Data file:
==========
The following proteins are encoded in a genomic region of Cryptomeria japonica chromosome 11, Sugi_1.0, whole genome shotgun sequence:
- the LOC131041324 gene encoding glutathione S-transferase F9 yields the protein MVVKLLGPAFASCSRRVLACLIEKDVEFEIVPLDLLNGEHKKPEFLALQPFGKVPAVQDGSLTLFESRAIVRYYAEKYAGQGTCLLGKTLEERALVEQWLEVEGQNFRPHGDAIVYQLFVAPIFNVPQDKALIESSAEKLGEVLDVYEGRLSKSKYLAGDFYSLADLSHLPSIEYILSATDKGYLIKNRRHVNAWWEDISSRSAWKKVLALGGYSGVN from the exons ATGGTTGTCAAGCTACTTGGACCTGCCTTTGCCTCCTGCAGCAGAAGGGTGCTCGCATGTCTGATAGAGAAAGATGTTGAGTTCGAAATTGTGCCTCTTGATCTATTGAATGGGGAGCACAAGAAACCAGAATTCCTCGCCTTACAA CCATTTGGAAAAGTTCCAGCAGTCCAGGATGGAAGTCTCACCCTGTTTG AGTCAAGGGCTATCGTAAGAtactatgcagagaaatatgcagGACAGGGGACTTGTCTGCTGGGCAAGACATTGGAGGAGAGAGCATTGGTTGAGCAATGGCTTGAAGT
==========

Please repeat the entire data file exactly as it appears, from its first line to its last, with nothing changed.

The following proteins are encoded in a genomic region of Cryptomeria japonica chromosome 11, Sugi_1.0, whole genome shotgun sequence:
- the LOC131041324 gene encoding glutathione S-transferase F9 yields the protein MVVKLLGPAFASCSRRVLACLIEKDVEFEIVPLDLLNGEHKKPEFLALQPFGKVPAVQDGSLTLFESRAIVRYYAEKYAGQGTCLLGKTLEERALVEQWLEVEGQNFRPHGDAIVYQLFVAPIFNVPQDKALIESSAEKLGEVLDVYEGRLSKSKYLAGDFYSLADLSHLPSIEYILSATDKGYLIKNRRHVNAWWEDISSRSAWKKVLALGGYSGVN from the exons ATGGTTGTCAAGCTACTTGGACCTGCCTTTGCCTCCTGCAGCAGAAGGGTGCTCGCATGTCTGATAGAGAAAGATGTTGAGTTCGAAATTGTGCCTCTTGATCTATTGAATGGGGAGCACAAGAAACCAGAATTCCTCGCCTTACAA CCATTTGGAAAAGTTCCAGCAGTCCAGGATGGAAGTCTCACCCTGTTTG AGTCAAGGGCTATCGTAAGAtactatgcagagaaatatgcagGACAGGGGACTTGTCTGCTGGGCAAGACATTGGAGGAGAGAGCATTGGTTGAGCAATGGCTTGAAGT